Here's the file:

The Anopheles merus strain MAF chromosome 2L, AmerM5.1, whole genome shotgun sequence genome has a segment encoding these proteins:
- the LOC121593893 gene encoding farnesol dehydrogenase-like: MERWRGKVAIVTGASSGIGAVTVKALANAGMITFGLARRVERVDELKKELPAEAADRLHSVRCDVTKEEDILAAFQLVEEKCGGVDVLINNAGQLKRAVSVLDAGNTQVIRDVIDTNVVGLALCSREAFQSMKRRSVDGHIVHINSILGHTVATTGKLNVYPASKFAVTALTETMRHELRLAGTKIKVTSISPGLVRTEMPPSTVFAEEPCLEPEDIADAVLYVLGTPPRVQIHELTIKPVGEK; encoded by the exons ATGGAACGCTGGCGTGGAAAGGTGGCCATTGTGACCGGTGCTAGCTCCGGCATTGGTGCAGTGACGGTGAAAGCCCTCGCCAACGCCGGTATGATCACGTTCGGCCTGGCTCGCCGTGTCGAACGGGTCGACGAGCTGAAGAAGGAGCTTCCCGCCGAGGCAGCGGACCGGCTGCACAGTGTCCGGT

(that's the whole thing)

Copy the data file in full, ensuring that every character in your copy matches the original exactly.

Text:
The Anopheles merus strain MAF chromosome 2L, AmerM5.1, whole genome shotgun sequence genome has a segment encoding these proteins:
- the LOC121593893 gene encoding farnesol dehydrogenase-like: MERWRGKVAIVTGASSGIGAVTVKALANAGMITFGLARRVERVDELKKELPAEAADRLHSVRCDVTKEEDILAAFQLVEEKCGGVDVLINNAGQLKRAVSVLDAGNTQVIRDVIDTNVVGLALCSREAFQSMKRRSVDGHIVHINSILGHTVATTGKLNVYPASKFAVTALTETMRHELRLAGTKIKVTSISPGLVRTEMPPSTVFAEEPCLEPEDIADAVLYVLGTPPRVQIHELTIKPVGEK; encoded by the exons ATGGAACGCTGGCGTGGAAAGGTGGCCATTGTGACCGGTGCTAGCTCCGGCATTGGTGCAGTGACGGTGAAAGCCCTCGCCAACGCCGGTATGATCACGTTCGGCCTGGCTCGCCGTGTCGAACGGGTCGACGAGCTGAAGAAGGAGCTTCCCGCCGAGGCAGCGGACCGGCTGCACAGTGTCCGGT